“Every hour, someone for whom the war was a memory falls out of this world”
All the light we cannot see by Anthony Doerr
“A diamond is only a piece of carbon compressed in the bowels of the earth for eons and driven to the surface in a volcanic pipe” (Page 109) however can you imagine a 133 carat diamond? A giant blue diamond dubbed the Sea of Flames. A fabled diamond as blue as the sea, but with a flair of red at its core. A diamond with a legendary curse attached to it. Legend goes that the keeper of the diamond shall be endowed with the gift of eternal life and curse all that the keeper loves with unending misfortune. The diamond is housed behind lock and key in the Museum of Natural History in Paris. However the 1930s are a tumultuous times. An era where light is surpressed, the future darkens and the World War looms. Precious artifacts are being smuggled out to “safe places” as the Germans armies approach France.
Thus four identical Sea of Flames diamonds are scattered with four different people. Three are fakes. One is real. No-one knows if they are responsible for the safekeeping of the real diamond. Every carrier should behave as if he carries the real thing. The master locksmith of the Museum of Natural History in Paris is entrusted with one of the diamonds. Thus in 1940 when the Nazis invade France, the widowed locksmith and his blind daughter Marie-Laure flee to the sea-side walled city of Saint-Malo. There they take refuge with the reclusive great-uncle Etienne. All the light we cannot see features the voice and vision of Marie-Laure LeBlanc and another protagonist Werner Pfennig.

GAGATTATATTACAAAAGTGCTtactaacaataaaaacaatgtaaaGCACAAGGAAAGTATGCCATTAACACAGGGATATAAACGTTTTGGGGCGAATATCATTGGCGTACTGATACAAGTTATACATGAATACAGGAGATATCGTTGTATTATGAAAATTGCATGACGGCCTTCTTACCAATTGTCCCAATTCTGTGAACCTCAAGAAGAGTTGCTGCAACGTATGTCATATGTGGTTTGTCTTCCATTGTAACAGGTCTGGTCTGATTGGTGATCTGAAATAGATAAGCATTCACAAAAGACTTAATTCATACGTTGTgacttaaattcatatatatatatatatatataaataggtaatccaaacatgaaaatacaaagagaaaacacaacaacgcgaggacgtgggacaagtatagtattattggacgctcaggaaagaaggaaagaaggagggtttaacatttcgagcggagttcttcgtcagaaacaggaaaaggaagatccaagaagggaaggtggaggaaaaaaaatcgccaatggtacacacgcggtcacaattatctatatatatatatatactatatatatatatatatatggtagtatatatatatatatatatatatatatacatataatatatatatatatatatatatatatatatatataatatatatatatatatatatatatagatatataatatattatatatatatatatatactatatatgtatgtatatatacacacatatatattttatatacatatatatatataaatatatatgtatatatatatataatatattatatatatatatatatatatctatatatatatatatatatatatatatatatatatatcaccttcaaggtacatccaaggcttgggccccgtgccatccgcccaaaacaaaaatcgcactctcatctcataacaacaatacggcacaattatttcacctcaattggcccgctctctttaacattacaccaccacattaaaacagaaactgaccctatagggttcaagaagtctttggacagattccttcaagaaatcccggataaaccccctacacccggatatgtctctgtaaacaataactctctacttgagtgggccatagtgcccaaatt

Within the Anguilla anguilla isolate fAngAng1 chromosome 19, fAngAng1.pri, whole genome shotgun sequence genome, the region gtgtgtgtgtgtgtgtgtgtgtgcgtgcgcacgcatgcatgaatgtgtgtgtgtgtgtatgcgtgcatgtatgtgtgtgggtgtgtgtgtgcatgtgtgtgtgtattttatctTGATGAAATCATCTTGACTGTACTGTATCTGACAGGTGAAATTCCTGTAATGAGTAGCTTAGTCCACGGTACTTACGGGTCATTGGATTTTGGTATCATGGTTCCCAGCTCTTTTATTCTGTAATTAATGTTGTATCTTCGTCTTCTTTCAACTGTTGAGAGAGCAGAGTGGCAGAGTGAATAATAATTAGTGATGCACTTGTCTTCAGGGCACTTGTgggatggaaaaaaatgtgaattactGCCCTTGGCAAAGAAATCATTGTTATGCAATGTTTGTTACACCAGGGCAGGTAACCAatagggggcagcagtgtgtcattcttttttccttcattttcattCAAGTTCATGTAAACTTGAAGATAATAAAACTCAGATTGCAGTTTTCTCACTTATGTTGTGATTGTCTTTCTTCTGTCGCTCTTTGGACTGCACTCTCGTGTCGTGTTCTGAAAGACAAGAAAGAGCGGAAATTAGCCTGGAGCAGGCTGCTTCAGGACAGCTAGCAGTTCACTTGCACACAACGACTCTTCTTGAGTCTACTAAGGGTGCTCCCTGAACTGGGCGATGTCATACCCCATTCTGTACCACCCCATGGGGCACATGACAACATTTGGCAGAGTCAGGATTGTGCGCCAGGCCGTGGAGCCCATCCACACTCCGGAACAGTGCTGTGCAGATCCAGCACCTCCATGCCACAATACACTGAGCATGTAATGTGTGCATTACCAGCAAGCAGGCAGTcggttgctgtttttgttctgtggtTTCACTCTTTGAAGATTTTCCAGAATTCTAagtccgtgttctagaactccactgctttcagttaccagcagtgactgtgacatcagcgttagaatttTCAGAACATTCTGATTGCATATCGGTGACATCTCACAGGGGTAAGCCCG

German orphan Werner Pfennig has a penchant for maths, scientific inventions and especially radios. Living in the orphanage with his sister in a coal mining town, his future is sentenced to compulsory service in the mines once he comes of age. It is there that he will join those harvesting the fuel of the Reich. The suggestion fills Werner with dread as it was those same mines that claimed his fathers life. It is both a blessing and a curse when military officers become aware of Werner’s radio mechanical skill. His future forecast changes entirely, Werner is sent for training at the prestigious Hitler Youth Academy and is later sent onto the field.
This novel focuses not on the warfare or the political leaders but on the effect that the war has on ordinary, everydat people, specifically two innocents. The two counter voices are told in parallel stories that of course converge to form a stunning story. All the light we cannot see is presented in short concise chapters some only half a page long that layer together to form a shining beautiful gem of a story.